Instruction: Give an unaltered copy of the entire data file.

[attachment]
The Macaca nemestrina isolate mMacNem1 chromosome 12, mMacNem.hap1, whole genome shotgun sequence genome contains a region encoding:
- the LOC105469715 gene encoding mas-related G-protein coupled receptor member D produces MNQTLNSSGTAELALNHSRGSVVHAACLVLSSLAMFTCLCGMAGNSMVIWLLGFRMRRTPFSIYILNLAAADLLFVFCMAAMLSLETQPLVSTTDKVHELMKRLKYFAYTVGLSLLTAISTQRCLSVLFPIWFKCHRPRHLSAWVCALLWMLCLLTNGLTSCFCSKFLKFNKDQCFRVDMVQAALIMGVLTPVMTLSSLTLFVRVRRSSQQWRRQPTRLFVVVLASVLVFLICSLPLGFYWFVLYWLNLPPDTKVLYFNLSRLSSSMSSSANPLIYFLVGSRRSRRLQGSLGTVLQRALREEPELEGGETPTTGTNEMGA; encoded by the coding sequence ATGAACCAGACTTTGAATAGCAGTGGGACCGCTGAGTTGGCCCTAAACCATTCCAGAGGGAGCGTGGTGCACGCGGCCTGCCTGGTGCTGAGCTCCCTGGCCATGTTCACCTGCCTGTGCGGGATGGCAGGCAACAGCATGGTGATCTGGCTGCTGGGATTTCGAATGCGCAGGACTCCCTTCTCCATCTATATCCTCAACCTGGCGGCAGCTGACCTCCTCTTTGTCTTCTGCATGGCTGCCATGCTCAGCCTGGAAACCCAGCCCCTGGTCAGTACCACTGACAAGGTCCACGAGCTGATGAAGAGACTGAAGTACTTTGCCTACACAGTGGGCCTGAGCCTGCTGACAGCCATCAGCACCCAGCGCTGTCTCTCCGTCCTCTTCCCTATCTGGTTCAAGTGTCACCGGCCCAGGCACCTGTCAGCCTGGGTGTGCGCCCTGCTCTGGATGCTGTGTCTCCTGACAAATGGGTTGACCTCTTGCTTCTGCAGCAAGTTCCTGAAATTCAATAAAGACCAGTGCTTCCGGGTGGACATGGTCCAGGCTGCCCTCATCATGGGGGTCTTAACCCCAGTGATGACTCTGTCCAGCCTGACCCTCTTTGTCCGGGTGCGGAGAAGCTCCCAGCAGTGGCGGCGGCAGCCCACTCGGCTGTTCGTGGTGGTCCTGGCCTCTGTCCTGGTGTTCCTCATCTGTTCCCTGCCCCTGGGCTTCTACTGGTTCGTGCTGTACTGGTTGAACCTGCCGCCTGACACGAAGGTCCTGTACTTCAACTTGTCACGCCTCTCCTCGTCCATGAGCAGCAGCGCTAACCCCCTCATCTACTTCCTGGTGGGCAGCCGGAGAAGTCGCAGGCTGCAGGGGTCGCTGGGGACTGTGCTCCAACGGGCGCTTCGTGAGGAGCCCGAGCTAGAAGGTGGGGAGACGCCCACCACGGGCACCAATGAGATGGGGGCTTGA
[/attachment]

The Macaca nemestrina isolate mMacNem1 chromosome 12, mMacNem.hap1, whole genome shotgun sequence genome contains a region encoding:
- the LOC105469715 gene encoding mas-related G-protein coupled receptor member D produces MNQTLNSSGTAELALNHSRGSVVHAACLVLSSLAMFTCLCGMAGNSMVIWLLGFRMRRTPFSIYILNLAAADLLFVFCMAAMLSLETQPLVSTTDKVHELMKRLKYFAYTVGLSLLTAISTQRCLSVLFPIWFKCHRPRHLSAWVCALLWMLCLLTNGLTSCFCSKFLKFNKDQCFRVDMVQAALIMGVLTPVMTLSSLTLFVRVRRSSQQWRRQPTRLFVVVLASVLVFLICSLPLGFYWFVLYWLNLPPDTKVLYFNLSRLSSSMSSSANPLIYFLVGSRRSRRLQGSLGTVLQRALREEPELEGGETPTTGTNEMGA; encoded by the coding sequence ATGAACCAGACTTTGAATAGCAGTGGGACCGCTGAGTTGGCCCTAAACCATTCCAGAGGGAGCGTGGTGCACGCGGCCTGCCTGGTGCTGAGCTCCCTGGCCATGTTCACCTGCCTGTGCGGGATGGCAGGCAACAGCATGGTGATCTGGCTGCTGGGATTTCGAATGCGCAGGACTCCCTTCTCCATCTATATCCTCAACCTGGCGGCAGCTGACCTCCTCTTTGTCTTCTGCATGGCTGCCATGCTCAGCCTGGAAACCCAGCCCCTGGTCAGTACCACTGACAAGGTCCACGAGCTGATGAAGAGACTGAAGTACTTTGCCTACACAGTGGGCCTGAGCCTGCTGACAGCCATCAGCACCCAGCGCTGTCTCTCCGTCCTCTTCCCTATCTGGTTCAAGTGTCACCGGCCCAGGCACCTGTCAGCCTGGGTGTGCGCCCTGCTCTGGATGCTGTGTCTCCTGACAAATGGGTTGACCTCTTGCTTCTGCAGCAAGTTCCTGAAATTCAATAAAGACCAGTGCTTCCGGGTGGACATGGTCCAGGCTGCCCTCATCATGGGGGTCTTAACCCCAGTGATGACTCTGTCCAGCCTGACCCTCTTTGTCCGGGTGCGGAGAAGCTCCCAGCAGTGGCGGCGGCAGCCCACTCGGCTGTTCGTGGTGGTCCTGGCCTCTGTCCTGGTGTTCCTCATCTGTTCCCTGCCCCTGGGCTTCTACTGGTTCGTGCTGTACTGGTTGAACCTGCCGCCTGACACGAAGGTCCTGTACTTCAACTTGTCACGCCTCTCCTCGTCCATGAGCAGCAGCGCTAACCCCCTCATCTACTTCCTGGTGGGCAGCCGGAGAAGTCGCAGGCTGCAGGGGTCGCTGGGGACTGTGCTCCAACGGGCGCTTCGTGAGGAGCCCGAGCTAGAAGGTGGGGAGACGCCCACCACGGGCACCAATGAGATGGGGGCTTGA